The shrinking home presents big opportunities

The median size of a new home, now 2,179 square feet, has fallen to its smallest footprint in more than a decade.

A recent Washington Post article notes that “D.R. Horton, the country’s largest home builder, sold more than 82,000 homes last year, most of them under $400,000 and to first-time buyers. Its lineup now starts at about 900 square feet.”

“… Even Toll Brothers, known for its high-end properties with an average sales price of $1 million, is downsizing to lower-priced options, which are also faster to build,” the article continues. “Sales of ‘affordable luxury’ homes — starting at about $400,000 — more than doubled in the past year, outperforming more expensive properties.”


Citing an analysis from the National Association of Home Builders, the article also notes the increasing popularity of townhouses, which it says accounted “for one in five homes under construction at the end of 2023, a record high.”

There are several reasons for shrinking home sizes, most notably including rising building costs and high interest rates. But they are also being driven by smaller families and the mass of retiring baby boomers who are downsizing.

We have a housing shortage in this country and, particularly in some areas, not a lot of space for any new home construction, let alone sprawling homes built on acreage. In the core of my city, builders are slotting energy-efficient, shipping-container-style narrow homes into older neighborhoods to expand the housing stock.

There’s also a shift in generational thinking, with millennials and especially Gen Z valuing experiences over things, like furnishings for a large home.

There will always be people who build large homes. (Wired recently did a deep dive into the $270 million Koolau Ranch compound that Mark Zuckerberg is building in Hawaii. I noted that the project includes a 5,000-square-foot, self-sufficient underground shelter. That is more than twice the size of the average home I mentioned in the first paragraph of this article.)

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But the trends driving smaller home sizes are likely to continue well into the future. What could this mean for designers and homeowners?

  • Establishing priorities: Most of us would love to have “extras” like exercise rooms, home offices, mudrooms (with pet washing stations!), bathrooms with spa amenities, large laundry rooms, outdoor kitchens, entertainment/gaming/hobby spaces, guest houses and more. But smaller home sizes require taking a hard look at how we live our lives — not how we aspire to do so. Good designers learn how clients spend their time and what they value most. They can help guide homeowners to smart decisions about must-have features and show homeowners how they can meet other needs without additional single-use spaces. And that brings us to the next item …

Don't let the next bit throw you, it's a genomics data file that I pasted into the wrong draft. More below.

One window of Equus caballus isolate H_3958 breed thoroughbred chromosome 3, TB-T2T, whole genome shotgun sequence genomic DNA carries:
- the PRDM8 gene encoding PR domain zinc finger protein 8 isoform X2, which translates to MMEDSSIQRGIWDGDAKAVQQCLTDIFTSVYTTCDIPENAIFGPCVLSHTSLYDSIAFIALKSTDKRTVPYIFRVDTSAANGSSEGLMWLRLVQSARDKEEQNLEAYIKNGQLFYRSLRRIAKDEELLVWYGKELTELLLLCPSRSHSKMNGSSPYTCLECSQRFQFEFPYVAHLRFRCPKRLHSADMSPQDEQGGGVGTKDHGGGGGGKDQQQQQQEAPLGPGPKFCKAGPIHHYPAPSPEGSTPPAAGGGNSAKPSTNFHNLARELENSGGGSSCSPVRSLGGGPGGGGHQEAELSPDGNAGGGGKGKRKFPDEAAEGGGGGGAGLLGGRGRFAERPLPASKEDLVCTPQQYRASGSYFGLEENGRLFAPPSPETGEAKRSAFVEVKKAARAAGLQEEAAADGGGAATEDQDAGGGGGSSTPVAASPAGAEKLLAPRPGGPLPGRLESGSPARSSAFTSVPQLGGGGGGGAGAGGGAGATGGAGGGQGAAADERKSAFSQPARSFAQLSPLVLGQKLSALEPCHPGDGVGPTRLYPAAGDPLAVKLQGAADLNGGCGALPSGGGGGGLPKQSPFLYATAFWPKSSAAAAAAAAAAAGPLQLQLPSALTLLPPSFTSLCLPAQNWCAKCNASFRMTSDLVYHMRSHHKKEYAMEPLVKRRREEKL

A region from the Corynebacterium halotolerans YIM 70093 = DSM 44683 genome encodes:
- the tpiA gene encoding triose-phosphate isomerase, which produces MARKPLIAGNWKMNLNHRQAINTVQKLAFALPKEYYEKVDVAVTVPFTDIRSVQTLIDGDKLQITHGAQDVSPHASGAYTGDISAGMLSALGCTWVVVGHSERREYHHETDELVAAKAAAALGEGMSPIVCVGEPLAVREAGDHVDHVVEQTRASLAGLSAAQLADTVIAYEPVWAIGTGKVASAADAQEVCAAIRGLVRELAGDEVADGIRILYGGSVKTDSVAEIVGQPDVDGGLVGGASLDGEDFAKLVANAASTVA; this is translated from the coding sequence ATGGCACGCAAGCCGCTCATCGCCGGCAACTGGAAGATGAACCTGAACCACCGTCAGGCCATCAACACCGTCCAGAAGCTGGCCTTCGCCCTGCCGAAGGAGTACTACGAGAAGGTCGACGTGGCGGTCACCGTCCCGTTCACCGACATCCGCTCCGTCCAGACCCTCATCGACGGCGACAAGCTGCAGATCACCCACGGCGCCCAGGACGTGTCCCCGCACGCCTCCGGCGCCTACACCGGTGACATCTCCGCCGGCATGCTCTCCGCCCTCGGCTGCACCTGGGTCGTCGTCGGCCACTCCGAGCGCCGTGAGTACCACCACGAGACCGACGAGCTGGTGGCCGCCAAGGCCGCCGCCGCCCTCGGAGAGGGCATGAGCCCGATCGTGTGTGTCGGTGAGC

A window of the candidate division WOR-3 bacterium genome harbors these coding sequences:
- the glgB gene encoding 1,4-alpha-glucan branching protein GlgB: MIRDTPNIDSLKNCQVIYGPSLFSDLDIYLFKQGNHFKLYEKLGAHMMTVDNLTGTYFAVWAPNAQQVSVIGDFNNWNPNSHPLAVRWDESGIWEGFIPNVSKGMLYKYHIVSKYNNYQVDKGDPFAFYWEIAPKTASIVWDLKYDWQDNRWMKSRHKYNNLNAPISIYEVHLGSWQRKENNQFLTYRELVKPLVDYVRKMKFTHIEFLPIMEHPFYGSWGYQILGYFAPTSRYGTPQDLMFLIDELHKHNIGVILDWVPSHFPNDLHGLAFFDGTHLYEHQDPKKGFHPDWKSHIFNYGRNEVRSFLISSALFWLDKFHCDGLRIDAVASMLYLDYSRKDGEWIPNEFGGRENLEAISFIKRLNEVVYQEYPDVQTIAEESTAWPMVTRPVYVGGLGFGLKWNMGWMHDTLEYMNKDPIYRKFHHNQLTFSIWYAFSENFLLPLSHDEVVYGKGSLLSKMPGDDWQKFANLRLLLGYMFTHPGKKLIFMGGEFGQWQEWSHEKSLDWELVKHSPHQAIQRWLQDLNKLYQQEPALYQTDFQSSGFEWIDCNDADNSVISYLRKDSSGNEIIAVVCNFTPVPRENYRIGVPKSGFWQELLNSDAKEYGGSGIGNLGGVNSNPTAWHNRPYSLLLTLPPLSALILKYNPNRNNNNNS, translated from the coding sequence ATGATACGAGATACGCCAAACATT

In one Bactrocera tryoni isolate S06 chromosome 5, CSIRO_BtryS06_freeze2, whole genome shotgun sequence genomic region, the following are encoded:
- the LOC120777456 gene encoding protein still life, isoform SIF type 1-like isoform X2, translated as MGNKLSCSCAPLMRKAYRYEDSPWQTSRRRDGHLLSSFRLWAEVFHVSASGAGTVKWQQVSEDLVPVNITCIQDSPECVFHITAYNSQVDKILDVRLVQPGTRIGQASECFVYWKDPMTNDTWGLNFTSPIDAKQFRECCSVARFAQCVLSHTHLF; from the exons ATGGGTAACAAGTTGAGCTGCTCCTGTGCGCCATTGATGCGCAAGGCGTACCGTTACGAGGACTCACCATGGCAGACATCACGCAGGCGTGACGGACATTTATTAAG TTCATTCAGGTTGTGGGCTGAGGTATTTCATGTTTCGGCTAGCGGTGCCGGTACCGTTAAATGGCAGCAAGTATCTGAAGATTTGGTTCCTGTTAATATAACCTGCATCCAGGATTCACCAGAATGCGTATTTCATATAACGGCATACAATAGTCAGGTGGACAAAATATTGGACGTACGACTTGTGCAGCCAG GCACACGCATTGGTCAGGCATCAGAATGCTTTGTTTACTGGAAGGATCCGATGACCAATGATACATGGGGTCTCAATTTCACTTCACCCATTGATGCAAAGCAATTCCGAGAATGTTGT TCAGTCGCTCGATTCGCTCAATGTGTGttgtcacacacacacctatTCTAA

• Focusing on multifunctional spaces: As many apartment dwellers have long known, when space is limited, those spaces need to fill multiple roles, such as the dining area that doubles as a home office. But doing so graciously and attractively — so that dining area doesn’t look like a home office when guests arrive — is hard. Designers can be an invaluable help in creatively configuring a multifunctional space and finding beautiful furnishings that do double duty.
  • Finding ways to add interest. “To cut costs, companies are building smaller and taller, with fewer windows, cabinets and doors,” according to The Washington Post. Translation: Developers are building featureless boxes. About a month ago, I drove by a new development of midpriced homes, all windowless on one side. As a lover of natural light who has gorgeous 110-year-old divided-light, double-hung windows in her home, I found those windowless walls truly depressing

Such featureless homes will present challenges and opportunities for designers to incorporate interesting light features and augment storage. And designers may need to convince homeowners to undo the “mistakes” of builders by adding in the windows, cabinets and doors that should have been there in the first place.

  • Accommodating multiple generations: Even if the houses are smaller, high housing costs and shortages of suitable housing mean more generations are sharing spaces. Multigeneration households include adult children living at home while they save for their own house and parents/grandparents moving in with younger family members who can care for them as they age. Such arrangements require new ways of designing communal and private spaces within a home to bring people together but also give them a sense of autonomy and a place to retreat.
  • Offering a broad range of services: If people are buying smaller homes because they are priced out of larger ones, they may not think they have the money to hire an interior designer. But many designers are developing lower-cost, off-the-shelf packages, especially for bathrooms and kitchens, that recommend flooring, countertops, fixtures, paint colors and other items. It’s not the same as a custom design, the packages but can help introduce homeowners to the value of an interior designer and allow them to create an attractive space at a lower cost. One challenge for designers is getting the word out about such services.

“Smaller” doesn’t have to mean “less than.” And I think interior designers are key to helping owners of smaller homes make the most of their spaces. It’s certainly a growing part of the market.

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